Mandatory facemasks, local and national lockdowns, travel bans … Since the WHO declared the COVID outbreak a Public Health Emergency in January 2020, countries have taken several measures to slow the spread of the virus. As strict these measures may be, it’s been a year and the virus has yet to be contained. Many of us are still working from home and decision-makers continue to face tough choices.
COVID-19 shows how difficult it is to manage global crises. Countries and local administrations needed to take bold and effective measures, but they often lacked clear data that could support a long-term strategy. In many cases, it took time to figure out where one institution’s responsibility ended and another one began.
The pandemic presented decision-makers with some difficult trade-offs. Lockdowns and travel restrictions have economic, social and ethical impacts. What is more, these impacts often hit hardest with already disadvantaged groups. The first round of COVID restrictions especially delivered an immense blow to economies around the world. Decision-makers found themselves having to balance the risks of surging infection rates with those of economic devastation. On top of that, they had to take into account the international repercussions of their actions.
Our world is highly interconnected. Decisions in one country can hugely affect other countries, event on other continents. Seasonal migrant work, for instance, was hit hard by the pandemic. Estimated at 800 000 – 1 000 000 workers per year, seasonal migrant workers play an essential role in the European agriculture sector. Even so, when the borders closed, seasonal migration grinded to a halt. At best, workers were left without an income, at worst their place of work shuttered during the lockdown and they had to quarantine away from home, often in less-than-ideal living conditions.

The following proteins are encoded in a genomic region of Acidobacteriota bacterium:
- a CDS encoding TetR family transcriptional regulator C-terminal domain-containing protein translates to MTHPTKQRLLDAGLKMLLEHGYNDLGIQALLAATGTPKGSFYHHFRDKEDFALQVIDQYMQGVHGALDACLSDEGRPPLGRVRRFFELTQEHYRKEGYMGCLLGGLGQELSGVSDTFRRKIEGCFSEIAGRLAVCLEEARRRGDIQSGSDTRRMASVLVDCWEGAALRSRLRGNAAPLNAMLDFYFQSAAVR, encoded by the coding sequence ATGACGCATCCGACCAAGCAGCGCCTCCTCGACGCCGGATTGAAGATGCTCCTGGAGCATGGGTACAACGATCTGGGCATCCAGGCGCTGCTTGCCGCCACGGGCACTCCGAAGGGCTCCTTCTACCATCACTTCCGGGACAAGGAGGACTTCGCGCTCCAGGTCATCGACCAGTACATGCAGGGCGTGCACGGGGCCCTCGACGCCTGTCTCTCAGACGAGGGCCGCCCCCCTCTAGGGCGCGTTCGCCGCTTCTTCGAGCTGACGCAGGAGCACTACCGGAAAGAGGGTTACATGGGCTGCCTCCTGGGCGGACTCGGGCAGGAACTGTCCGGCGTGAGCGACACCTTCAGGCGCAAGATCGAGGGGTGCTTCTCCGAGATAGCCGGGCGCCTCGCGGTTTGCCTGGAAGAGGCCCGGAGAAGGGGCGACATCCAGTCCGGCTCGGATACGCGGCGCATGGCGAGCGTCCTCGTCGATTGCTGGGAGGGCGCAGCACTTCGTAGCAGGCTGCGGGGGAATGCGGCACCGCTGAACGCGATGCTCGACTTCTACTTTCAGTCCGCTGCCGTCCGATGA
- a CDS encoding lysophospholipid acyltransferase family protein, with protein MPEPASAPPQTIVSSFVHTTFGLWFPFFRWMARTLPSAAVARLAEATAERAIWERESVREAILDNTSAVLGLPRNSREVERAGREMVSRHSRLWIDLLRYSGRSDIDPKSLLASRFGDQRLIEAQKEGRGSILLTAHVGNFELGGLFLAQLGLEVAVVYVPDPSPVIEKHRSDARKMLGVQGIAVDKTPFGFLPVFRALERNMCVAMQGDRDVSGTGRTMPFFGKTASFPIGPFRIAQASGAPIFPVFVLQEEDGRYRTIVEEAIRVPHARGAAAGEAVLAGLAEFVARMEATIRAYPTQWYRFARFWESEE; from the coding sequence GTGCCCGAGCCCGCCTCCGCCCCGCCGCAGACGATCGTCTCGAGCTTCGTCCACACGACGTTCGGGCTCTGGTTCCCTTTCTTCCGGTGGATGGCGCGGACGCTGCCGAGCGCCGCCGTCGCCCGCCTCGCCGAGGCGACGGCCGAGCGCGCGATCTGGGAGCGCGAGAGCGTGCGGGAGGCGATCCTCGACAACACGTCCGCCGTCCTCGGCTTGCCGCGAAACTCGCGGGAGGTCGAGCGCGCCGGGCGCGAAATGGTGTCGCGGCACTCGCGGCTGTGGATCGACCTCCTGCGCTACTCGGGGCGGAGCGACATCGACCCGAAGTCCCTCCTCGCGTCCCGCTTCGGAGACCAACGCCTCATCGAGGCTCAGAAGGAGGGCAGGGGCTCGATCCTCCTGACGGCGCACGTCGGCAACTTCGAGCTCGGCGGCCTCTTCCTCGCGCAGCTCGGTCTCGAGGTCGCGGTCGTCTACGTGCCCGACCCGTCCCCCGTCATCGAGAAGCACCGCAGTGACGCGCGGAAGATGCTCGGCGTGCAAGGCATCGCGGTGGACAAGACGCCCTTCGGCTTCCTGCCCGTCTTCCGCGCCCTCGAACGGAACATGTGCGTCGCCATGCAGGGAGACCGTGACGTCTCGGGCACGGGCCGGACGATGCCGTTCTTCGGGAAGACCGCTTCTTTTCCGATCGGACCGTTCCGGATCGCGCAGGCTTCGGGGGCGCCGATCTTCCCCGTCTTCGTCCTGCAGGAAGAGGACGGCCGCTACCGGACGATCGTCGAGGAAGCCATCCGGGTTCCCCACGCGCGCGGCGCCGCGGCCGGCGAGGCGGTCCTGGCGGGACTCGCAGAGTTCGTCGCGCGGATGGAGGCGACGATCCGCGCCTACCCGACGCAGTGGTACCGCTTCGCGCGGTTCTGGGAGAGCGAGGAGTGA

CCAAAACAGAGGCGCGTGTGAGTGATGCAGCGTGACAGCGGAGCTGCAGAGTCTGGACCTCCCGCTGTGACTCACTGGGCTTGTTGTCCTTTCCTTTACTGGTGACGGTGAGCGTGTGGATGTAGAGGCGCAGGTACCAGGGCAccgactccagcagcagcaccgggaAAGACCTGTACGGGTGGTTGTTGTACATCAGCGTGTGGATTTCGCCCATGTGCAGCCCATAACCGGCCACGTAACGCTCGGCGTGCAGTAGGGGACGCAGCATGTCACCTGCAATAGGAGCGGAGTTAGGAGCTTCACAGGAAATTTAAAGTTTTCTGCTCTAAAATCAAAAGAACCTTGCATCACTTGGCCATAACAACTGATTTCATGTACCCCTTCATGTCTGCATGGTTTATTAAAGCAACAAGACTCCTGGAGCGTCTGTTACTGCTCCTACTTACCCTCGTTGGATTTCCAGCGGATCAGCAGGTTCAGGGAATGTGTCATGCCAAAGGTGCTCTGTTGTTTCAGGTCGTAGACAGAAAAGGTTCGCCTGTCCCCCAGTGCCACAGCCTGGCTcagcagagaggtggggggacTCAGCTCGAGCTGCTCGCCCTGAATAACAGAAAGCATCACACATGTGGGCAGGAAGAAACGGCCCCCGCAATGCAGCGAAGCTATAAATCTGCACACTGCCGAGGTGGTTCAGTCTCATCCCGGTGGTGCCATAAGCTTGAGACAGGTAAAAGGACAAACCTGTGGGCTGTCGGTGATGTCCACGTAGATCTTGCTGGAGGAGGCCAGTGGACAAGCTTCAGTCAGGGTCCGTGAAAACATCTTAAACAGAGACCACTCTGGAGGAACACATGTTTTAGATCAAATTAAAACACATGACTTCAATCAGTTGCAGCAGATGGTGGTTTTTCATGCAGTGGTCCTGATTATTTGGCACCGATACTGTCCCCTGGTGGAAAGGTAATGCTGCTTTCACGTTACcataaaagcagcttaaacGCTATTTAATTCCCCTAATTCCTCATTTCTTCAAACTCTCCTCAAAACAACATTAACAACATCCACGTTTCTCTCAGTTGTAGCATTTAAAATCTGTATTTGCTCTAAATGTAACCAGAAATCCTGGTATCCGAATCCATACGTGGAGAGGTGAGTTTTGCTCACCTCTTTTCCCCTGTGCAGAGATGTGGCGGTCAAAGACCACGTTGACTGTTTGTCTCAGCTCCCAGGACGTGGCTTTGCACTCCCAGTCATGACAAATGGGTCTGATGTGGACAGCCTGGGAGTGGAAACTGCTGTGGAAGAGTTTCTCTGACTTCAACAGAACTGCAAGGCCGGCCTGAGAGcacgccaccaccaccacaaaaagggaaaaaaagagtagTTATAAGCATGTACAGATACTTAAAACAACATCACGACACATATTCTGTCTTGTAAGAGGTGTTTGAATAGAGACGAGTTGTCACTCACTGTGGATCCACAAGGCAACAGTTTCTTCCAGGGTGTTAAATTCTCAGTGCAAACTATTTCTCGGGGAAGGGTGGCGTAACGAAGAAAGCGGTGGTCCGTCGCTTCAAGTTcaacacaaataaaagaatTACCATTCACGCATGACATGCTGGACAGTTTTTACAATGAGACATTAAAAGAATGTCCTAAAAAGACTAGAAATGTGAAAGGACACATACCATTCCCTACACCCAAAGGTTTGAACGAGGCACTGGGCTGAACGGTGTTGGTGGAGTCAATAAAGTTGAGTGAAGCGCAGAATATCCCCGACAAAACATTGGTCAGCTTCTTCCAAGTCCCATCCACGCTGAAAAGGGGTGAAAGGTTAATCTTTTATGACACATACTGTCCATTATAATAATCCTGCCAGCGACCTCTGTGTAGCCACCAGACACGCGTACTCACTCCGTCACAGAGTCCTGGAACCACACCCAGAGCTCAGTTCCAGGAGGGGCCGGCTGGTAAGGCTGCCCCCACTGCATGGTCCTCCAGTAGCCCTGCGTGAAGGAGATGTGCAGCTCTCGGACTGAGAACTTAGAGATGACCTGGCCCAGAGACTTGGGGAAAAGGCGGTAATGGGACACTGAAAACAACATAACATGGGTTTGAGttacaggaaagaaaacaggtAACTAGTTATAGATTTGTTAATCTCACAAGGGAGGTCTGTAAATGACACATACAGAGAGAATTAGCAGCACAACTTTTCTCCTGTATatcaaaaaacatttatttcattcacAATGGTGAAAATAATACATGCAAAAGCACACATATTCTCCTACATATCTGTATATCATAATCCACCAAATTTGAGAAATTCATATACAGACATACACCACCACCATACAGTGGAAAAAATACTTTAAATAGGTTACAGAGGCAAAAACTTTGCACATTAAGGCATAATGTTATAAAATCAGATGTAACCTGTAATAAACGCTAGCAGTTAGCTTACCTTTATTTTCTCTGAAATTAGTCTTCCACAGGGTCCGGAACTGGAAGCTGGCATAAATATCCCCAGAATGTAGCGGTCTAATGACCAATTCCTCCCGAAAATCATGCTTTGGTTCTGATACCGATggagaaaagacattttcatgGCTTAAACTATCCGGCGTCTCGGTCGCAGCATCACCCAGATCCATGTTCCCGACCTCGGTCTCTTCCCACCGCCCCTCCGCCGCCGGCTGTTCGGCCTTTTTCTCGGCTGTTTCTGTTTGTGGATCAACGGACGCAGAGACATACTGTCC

Our recent policy brief outlines some approaches to effective risk management.
- Perhaps most importantly, public authorities have to define ‘ownership’: it needs to be clear who’s responsible to make decisions and to make actions.
- Decision-makers need to cooperate across borders for the effective prevention, detection and management of international disturbances
These recommendations hold true for COVID-19, but can also improve decision-makers’ responses to climate change. Within many governments, the responsibilities to identify, track and build resilience to climate risks remain unclear. Much of the adaptation and mitigation efforts start at the local level, while a much-needed systemic, interconnected and collaborative national and international level has proven far more difficult. RECEIPT is developing storylines exploring future climate conditions to provide decision-makers with actionable data to design adaptation plans towards climate uncertainty.
Want to learn more about lessons COVID-19 can teach us about coordinating policies and preparedness? Have a look at our Policy Brief!
Have a look at more bitesize content from the policy brief:
- All connected, all at risk – How COVID highlights the vulnerability of our global networks
- Defining the new normal – how our stakeholders are adapting their strategies after COVID-19
- COVID-19 and climate change: ‘Equalisers’ hitting vulnerable groups the hardest
- Scenario tools and simulation techniques to support preparedness
Published on : 29 January 2021